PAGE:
*** This review may contain spoilers ***
I enjoyed this MOH episode (although it was not the season opener in Oz). I believe the whole oil / Texas / Iraq / madness embodied by a demon connection could have made a good horror feature - not for the obvious reasons but for what made this episode so watchable. That is, the people who are responsible and those who subsequently benefit are held accountable - fair or not. Good to see Tobe Hooper plugging away as I always like his work (Dance of the Dead on MOH season one was excellent). Hooper appears to be much more an actor's director than a "horror guy". See his fantastic Salem's Lot miniseries and you will get the picture. Cheers!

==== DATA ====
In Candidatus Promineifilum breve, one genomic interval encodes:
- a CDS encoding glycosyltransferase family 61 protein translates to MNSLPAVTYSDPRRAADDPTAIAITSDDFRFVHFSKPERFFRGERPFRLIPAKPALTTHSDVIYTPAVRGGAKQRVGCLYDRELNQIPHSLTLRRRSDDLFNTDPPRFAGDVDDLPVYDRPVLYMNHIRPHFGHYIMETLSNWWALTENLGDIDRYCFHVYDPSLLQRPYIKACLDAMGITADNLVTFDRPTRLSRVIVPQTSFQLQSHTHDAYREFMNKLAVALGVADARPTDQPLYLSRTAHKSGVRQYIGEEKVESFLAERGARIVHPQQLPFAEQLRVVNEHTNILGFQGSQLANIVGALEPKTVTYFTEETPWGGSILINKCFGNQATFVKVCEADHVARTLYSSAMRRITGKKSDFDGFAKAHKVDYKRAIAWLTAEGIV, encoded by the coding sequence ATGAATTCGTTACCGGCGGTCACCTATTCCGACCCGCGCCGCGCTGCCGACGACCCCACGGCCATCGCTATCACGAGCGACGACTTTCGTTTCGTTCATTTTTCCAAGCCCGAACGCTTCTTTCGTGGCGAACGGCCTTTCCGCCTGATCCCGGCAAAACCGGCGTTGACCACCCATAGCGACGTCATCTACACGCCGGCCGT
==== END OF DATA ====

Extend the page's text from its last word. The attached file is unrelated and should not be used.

Based on a short story by the great Ambrose Bierce, Tobe Hooper's
second contribution to the "Masters Of Horror" series, "The Damned
Thing", is more solid and quite a bit better than Hooper's first
episode, "Dance Of The Dead", but it is still far away from being one
of the great episodes of this overall brilliant series. Tobe Hooper
more than deserves the title as a 'Master Of Horror' for his 1974
masterpiece "The Texas Chain Saw Massacre" alone, but his contributions
to the MoH series are not quite as masterly as one could have hoped
for. Still, although being one of the lesser episodes of the series,
"The Damned Thing" has its qualities. Some good characters, a certain
atmosphere and a storyline that is not nearly as messy as it was the
case in "Dance Of The Dead" make the episode well worth watching.